Cricket’s race scandal: All 18 first-class counties are now caught up in storm

Cricket’s newly formed equality commission have received complaints about racism involving every first-class county over the last fortnight in another stark illustration of the problems facing the sport.

The Independent Commission for Equity in Cricket (ICEC) opened a call for evidence by issuing an online survey on November 9 and have been overwhelmed by the response, which has included allegations of racist behaviour from players and former players with connections to all 18 counties.

The county chairmen were open about the fact that they all have issues to address when they met at the Oval last Friday to discuss the racism crisis.


In the wake of Azeem Rafiq’s (above) testimony, all 18 counties are caught in cricket’s scandal


In the wake of Azeem Rafiq’s testimony at the Digital, Culture, Media and Sport select committee hearing last week, the counties will provide details of their strategy to tackle the problem.

The 12-point action plan being developed with the ECB will include far more ambitious targets for racial and gender diversity in all areas of the game including players, umpires and executives, as well as tougher sanctions for counties who fail to meet them, such as financial penalties and the loss of international matches.

The ECB set up ICEC in March to examine the state of equality and diversity across the sport under the leadership of chair Cindy Butts, who is also a Kick It Out trustee and lay member of the House of Lords’ Conduct Committee.

Cricket’s newly formed equality commission have received complaints about racism involving every first-class county over the last fortnight

The call for evidence will lead to a report from ICEC to be published next summer and, following Rafiq’s revelations, the ECB will be under pressure to implement its recommendations in full.

Yorkshire revealed that 36 individuals have come forward with complaints about experiencing racism at Headingley since they opened a whistleblowing hotline last week.

The club have appointed Mohinderpal Sethi QC of Littleton Chambers to lead an independent investigation process to consider all of the complaints.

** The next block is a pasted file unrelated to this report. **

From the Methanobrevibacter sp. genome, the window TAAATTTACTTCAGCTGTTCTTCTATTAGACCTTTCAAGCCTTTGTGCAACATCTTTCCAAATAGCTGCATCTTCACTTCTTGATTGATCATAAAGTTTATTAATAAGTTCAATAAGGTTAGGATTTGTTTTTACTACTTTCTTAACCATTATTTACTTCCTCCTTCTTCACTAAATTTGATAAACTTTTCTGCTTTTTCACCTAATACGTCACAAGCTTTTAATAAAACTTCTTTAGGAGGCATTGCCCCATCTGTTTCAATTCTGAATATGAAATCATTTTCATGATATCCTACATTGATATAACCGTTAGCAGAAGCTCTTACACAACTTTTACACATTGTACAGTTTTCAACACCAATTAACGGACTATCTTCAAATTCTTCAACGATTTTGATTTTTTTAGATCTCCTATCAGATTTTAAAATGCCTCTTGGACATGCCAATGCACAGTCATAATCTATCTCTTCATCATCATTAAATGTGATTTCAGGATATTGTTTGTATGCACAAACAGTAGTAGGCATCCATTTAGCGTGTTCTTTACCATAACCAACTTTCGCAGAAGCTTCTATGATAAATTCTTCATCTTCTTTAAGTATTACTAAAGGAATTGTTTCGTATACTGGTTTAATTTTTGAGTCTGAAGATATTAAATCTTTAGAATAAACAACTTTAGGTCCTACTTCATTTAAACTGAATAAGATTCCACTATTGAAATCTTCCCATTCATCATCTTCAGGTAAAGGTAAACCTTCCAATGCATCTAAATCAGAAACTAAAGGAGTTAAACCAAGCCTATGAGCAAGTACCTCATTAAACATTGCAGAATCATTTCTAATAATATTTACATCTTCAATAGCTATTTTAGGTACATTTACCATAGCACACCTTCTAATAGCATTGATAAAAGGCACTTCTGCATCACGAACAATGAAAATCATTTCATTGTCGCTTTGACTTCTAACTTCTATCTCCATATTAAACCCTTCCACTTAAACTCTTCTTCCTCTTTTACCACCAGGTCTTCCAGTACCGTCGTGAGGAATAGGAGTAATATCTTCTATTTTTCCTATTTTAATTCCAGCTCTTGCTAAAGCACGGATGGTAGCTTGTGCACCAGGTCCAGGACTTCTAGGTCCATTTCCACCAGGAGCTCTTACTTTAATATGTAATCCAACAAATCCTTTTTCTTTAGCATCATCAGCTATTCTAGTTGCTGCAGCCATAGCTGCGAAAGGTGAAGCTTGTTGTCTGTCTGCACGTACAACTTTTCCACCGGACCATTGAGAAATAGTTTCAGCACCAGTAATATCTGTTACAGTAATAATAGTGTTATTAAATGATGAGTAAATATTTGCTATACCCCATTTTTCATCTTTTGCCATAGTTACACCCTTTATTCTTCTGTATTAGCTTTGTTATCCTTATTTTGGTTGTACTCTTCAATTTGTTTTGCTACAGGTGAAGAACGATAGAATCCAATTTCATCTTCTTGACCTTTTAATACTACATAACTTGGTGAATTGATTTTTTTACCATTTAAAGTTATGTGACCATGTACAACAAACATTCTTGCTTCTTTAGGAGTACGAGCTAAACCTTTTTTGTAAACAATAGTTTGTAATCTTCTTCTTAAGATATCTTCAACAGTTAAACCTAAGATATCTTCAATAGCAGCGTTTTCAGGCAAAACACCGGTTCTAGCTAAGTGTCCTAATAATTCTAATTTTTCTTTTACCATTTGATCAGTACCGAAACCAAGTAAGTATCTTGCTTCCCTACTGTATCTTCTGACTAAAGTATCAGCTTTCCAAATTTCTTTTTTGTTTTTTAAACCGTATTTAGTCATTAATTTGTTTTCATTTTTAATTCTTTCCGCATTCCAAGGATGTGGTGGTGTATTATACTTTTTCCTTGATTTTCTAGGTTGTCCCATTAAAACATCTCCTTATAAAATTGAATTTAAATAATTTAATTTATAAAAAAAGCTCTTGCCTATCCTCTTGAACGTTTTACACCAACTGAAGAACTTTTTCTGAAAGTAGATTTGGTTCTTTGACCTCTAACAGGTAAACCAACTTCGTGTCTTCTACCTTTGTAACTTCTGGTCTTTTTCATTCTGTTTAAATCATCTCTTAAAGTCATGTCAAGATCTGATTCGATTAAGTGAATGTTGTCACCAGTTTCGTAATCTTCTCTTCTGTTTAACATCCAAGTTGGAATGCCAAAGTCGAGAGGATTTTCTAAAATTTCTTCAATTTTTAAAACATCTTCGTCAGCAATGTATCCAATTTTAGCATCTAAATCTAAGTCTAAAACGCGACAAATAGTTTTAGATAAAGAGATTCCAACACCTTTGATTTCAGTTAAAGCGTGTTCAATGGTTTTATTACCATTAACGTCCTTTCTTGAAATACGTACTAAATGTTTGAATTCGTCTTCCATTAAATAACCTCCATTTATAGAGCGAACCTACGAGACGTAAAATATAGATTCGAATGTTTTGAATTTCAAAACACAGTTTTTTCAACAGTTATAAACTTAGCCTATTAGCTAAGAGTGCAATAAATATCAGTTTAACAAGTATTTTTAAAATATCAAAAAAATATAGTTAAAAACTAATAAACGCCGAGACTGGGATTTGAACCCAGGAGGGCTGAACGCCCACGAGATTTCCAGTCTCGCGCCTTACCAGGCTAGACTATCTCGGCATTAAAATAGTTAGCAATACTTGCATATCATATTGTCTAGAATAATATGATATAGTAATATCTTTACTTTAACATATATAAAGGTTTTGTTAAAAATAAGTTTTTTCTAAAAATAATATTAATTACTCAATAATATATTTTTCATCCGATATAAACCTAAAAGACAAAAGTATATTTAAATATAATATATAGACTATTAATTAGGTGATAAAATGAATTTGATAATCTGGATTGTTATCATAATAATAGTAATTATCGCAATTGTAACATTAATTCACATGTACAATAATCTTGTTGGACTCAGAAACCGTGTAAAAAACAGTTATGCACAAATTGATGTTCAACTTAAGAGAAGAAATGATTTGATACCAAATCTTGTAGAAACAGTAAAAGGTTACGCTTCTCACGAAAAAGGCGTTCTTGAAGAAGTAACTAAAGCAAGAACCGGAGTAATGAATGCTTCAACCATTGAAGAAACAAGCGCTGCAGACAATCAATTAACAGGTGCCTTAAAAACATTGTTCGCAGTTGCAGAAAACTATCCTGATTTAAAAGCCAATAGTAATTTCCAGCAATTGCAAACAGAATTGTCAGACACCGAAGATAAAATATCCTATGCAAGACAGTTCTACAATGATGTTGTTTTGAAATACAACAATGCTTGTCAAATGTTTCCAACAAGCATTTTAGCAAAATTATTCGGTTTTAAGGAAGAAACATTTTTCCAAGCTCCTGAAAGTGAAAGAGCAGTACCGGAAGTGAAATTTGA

‘It is essential that those who have experienced or witnessed racism, discrimination and abuse are able to come forward to share their experiences,’ said new Yorkshire chairman Lord Patel. ‘I thank all of those who have contacted the hotline so far.’

New Yorkshire chairman Lord Patel said it is ‘essential’ for those who have witnessed or experienced racism to come forward

Meanwhile, England’s Twenty20 internationals in Barbados in the new year could be brought forward two hours to suit the UK television audience.

The five matches in January were initially due to begin at 6pm local time (10pm here) but that evening scheduling would mean finishes of 1am and perhaps later for armchair fans in England.

Cricket West Indies are therefore in talks with the ECB over moving to afternoon starts instead, which would have the effect of maximising viewing figures and increasing attractiveness to sponsors and advertisers.

England’s Twenty20 internationals in Barbados next year may be brought forward two hours

The hosts view the British market as key due to the healthy following the England team always bring with them.

BT Sport are screening England’s tour to the Caribbean, which is split between the T20 series in January and a return for three Tests in March, when Joe Root’s team will be looking to avenge the 2-1 defeat they suffered at the hands of the West Indies in 2019. 

The ECB website had listed the fixtures as 10pm local time but they have since been switched to TBC.


Dale Benkenstein is understood to be the frontrunner to become Gloucestershire head coach. 

Benkenstein, 47, coached Hampshire but quit midway through the 2016 season after struggling to deal with separation from his family in South Africa.

Additional reporting: Richard Gibson